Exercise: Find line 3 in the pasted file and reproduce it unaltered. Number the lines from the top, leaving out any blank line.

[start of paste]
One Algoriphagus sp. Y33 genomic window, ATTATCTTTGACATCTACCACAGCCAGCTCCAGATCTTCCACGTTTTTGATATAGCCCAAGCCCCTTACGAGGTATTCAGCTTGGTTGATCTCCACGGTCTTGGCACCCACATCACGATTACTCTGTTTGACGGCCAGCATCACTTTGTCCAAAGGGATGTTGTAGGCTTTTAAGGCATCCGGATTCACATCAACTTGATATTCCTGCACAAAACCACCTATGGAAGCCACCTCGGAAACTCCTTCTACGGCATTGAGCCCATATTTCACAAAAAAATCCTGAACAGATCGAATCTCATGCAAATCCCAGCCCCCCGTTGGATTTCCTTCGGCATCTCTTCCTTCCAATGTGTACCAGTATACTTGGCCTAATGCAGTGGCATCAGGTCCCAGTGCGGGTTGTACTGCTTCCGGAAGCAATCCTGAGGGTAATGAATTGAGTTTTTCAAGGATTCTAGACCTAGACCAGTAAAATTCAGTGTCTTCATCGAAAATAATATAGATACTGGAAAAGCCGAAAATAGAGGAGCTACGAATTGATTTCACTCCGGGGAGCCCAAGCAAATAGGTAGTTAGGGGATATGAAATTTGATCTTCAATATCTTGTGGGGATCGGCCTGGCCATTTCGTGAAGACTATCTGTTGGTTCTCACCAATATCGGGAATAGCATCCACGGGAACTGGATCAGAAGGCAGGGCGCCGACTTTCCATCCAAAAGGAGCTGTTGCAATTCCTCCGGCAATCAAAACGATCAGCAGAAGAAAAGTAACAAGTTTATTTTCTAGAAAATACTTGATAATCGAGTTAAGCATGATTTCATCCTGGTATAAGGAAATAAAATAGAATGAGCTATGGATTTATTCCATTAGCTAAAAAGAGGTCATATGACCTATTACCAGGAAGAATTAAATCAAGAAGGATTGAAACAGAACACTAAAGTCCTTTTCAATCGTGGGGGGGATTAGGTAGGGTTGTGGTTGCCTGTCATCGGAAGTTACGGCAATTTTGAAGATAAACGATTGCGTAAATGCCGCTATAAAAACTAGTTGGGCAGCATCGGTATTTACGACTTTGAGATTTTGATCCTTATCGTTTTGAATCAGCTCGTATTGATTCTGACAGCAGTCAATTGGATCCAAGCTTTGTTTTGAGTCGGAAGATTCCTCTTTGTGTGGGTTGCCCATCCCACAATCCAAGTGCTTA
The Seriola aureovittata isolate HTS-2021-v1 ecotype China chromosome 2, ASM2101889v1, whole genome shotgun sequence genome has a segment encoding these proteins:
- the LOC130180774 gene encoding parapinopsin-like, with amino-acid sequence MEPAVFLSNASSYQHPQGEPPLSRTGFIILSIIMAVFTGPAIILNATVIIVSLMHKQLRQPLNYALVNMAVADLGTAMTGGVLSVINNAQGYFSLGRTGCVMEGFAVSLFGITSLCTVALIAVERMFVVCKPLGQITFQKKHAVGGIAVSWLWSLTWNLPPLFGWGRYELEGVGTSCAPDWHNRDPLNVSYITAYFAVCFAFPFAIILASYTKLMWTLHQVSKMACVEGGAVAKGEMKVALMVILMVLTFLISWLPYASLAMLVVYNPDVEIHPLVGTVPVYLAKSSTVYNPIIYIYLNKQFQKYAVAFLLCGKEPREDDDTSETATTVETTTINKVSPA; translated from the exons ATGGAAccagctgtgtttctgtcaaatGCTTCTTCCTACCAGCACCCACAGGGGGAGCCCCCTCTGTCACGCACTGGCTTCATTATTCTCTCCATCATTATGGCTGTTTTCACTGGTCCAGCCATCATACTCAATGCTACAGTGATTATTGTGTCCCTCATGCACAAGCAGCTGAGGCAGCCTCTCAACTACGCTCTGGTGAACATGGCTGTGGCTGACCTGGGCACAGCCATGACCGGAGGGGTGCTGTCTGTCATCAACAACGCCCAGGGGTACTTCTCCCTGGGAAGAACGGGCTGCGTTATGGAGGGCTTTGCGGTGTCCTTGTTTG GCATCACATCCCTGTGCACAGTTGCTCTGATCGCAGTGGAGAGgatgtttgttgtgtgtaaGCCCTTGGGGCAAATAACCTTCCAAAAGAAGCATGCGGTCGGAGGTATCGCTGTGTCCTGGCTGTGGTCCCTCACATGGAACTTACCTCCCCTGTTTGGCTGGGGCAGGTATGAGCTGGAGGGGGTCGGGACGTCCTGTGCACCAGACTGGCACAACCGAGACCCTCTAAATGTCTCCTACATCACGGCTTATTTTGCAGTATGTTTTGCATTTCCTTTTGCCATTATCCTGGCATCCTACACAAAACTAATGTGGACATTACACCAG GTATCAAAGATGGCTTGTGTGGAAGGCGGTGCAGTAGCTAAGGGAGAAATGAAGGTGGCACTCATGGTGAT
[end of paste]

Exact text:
- the LOC130180774 gene encoding parapinopsin-like, with amino-acid sequence MEPAVFLSNASSYQHPQGEPPLSRTGFIILSIIMAVFTGPAIILNATVIIVSLMHKQLRQPLNYALVNMAVADLGTAMTGGVLSVINNAQGYFSLGRTGCVMEGFAVSLFGITSLCTVALIAVERMFVVCKPLGQITFQKKHAVGGIAVSWLWSLTWNLPPLFGWGRYELEGVGTSCAPDWHNRDPLNVSYITAYFAVCFAFPFAIILASYTKLMWTLHQVSKMACVEGGAVAKGEMKVALMVILMVLTFLISWLPYASLAMLVVYNPDVEIHPLVGTVPVYLAKSSTVYNPIIYIYLNKQFQKYAVAFLLCGKEPREDDDTSETATTVETTTINKVSPA; translated from the exons ATGGAAccagctgtgtttctgtcaaatGCTTCTTCCTACCAGCACCCACAGGGGGAGCCCCCTCTGTCACGCACTGGCTTCATTATTCTCTCCATCATTATGGCTGTTTTCACTGGTCCAGCCATCATACTCAATGCTACAGTGATTATTGTGTCCCTCATGCACAAGCAGCTGAGGCAGCCTCTCAACTACGCTCTGGTGAACATGGCTGTGGCTGACCTGGGCACAGCCATGACCGGAGGGGTGCTGTCTGTCATCAACAACGCCCAGGGGTACTTCTCCCTGGGAAGAACGGGCTGCGTTATGGAGGGCTTTGCGGTGTCCTTGTTTG GCATCACATCCCTGTGCACAGTTGCTCTGATCGCAGTGGAGAGgatgtttgttgtgtgtaaGCCCTTGGGGCAAATAACCTTCCAAAAGAAGCATGCGGTCGGAGGTATCGCTGTGTCCTGGCTGTGGTCCCTCACATGGAACTTACCTCCCCTGTTTGGCTGGGGCAGGTATGAGCTGGAGGGGGTCGGGACGTCCTGTGCACCAGACTGGCACAACCGAGACCCTCTAAATGTCTCCTACATCACGGCTTATTTTGCAGTATGTTTTGCATTTCCTTTTGCCATTATCCTGGCATCCTACACAAAACTAATGTGGACATTACACCAG GTATCAAAGATGGCTTGTGTGGAAGGCGGTGCAGTAGCTAAGGGAGAAATGAAGGTGGCACTCATGGTGAT